Hi guys and gals.
Well, I’m guessing mostly gals.
I’m Aestas’ worser half. You can call me “Mr. Aestas”, but that makes me feel like I should be cutting my perfect little green lawn with scissors. So maybe let’s decide on a new name for me.
Anyway, I’m very grateful to you all for being so nice to my girl, even if you do steal her away for long periods of time. It’s worth it, because when she’s doing her blog thing or reading the books for her blog thing, she’s so happy. And that makes me happy, so thank you.
As surprising as this might sound, I do actually read some of these books. I even enjoy them! I’ve read Fifty Shades of Grey, Twilight, Beautiful Disaster, Bared to You, Thoughtless & Effortless, and a bunch of other stuff.
I know, I know. They aren’t really “man-books.” Well, actually, they are definitely “man-books”, but not books FOR men. I mean, a lot of the time it’s just good old fashion hot & sexy, and I’m just fine with that. But other times… Well, you know what I’m talking about. I won’t lie; I’ve had moments where I just put down the book for a while because I can’t stand to read another steamy description of someone’s soapy, rock-hard…abs. And stuff.
But why I am writing this, instead of doing whatever stuff I normally do?
It’s a bit of a long story. I accompanied Aestas to the Book Event in Boston, and I had the pleasure of meeting several authors, including C.J. Roberts. C.J. and I had a long and fascinating conversation about writing and characters and all sorts of stuff like that, which I really enjoyed, but I came out feeling really chagrined. You see, I hadn’t read her books!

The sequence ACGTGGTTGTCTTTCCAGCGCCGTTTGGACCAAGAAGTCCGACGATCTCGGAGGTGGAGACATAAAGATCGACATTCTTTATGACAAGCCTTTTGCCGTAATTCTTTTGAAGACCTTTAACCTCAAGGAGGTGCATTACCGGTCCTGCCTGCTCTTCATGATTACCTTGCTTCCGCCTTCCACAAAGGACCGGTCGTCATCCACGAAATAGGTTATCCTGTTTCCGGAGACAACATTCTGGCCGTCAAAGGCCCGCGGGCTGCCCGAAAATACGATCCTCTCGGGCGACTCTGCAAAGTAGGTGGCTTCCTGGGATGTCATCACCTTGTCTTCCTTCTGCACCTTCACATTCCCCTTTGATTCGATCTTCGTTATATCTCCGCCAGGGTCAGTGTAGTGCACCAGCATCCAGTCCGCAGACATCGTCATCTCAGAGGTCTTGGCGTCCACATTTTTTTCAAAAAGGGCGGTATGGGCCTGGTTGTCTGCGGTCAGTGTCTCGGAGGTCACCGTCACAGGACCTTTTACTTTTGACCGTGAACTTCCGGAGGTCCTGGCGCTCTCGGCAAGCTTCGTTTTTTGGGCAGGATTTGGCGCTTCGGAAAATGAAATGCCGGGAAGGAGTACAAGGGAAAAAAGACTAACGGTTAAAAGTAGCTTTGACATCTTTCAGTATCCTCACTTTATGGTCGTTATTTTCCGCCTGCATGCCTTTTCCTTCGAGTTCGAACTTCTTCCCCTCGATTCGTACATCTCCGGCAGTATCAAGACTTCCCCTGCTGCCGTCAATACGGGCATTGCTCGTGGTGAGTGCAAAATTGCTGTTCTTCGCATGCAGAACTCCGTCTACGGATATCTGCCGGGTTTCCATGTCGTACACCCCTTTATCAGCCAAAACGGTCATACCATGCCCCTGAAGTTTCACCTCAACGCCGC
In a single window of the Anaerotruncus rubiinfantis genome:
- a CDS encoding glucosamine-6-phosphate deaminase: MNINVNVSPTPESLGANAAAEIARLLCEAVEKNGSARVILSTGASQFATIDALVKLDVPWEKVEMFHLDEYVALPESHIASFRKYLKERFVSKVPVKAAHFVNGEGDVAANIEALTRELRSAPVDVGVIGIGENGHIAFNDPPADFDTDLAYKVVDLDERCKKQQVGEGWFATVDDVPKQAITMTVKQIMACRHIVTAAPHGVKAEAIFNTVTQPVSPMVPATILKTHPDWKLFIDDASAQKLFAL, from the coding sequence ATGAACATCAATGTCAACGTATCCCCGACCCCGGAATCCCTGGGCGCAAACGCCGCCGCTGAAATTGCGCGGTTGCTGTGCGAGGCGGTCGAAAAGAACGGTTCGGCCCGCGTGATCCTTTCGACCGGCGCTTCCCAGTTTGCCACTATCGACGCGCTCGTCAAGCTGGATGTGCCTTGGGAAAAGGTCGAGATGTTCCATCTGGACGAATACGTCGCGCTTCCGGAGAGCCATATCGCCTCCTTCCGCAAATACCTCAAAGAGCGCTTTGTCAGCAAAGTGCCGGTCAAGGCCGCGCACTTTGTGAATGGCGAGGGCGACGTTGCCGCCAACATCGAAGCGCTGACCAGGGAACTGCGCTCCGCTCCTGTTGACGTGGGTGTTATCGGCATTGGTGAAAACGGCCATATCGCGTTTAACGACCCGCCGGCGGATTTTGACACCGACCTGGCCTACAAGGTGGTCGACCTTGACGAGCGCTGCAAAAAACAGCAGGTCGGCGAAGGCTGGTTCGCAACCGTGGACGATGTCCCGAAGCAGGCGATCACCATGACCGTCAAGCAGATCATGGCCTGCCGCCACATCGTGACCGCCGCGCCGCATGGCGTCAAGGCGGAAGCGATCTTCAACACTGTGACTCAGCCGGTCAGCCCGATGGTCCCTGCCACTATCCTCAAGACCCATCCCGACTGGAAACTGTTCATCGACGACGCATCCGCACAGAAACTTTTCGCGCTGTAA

So I made a promise, and kept it. I’ve now read Captive and Seduced. I had to take a break of a few days between the two, but I started Captive at 2:00am and finished at 7:00am. Yeah. It’s one of those books.
Anyway, ever since then Aestas has been bombarded me with the same question, over and over: What did you think?
Here’s the answer.
It’s hard to put it all to words. The story C.J. has put down here is unlike anything else I’ve ever read. It’s rough and raw, often painfully so. I don’t think I can describe this book. I don’t feel like it can be summarized. It’s one of those books where all you can say is “Just read it.”
And you know what? I really liked it.
CJ’s work is powerful, it’s merciless, and it really just gives no fucks. It will punch you in the gut, again and again. It doesn’t try to glamorize or whitewash the evil and the wrong, or try to justify anything with sob stories and hand-waving. It’s got so much grit between its pages I think you could probably tear out a few pages and use them to sand down a hardwood floor.
But for some crazy reason I really liked it.
I really meant it when I said these books are honest. These books make the *reader* honest. They really make you face the fact that there are no moral absolutes. They make *you* realize that the things you thought you’d never be okay with – well, that you actually might be okay with them sometimes. Given what happens in this book, there are troubling realizations. They force you to come to terms with the fact that love doesn’t always make sense. They also force you to respect the truth, make you understand that every detail of a person’s past and character is important. These books are shocking because they show how truly cruel and disgusting people can be, but they’re also uplifting because they show that anyone can change. So, just as I’d advise you to leave your expensive jewellery at home if you’re going to tour the world, you may as well leave your moral absolutes at the door. One way or another, you won’t have them when you’re finished with this book.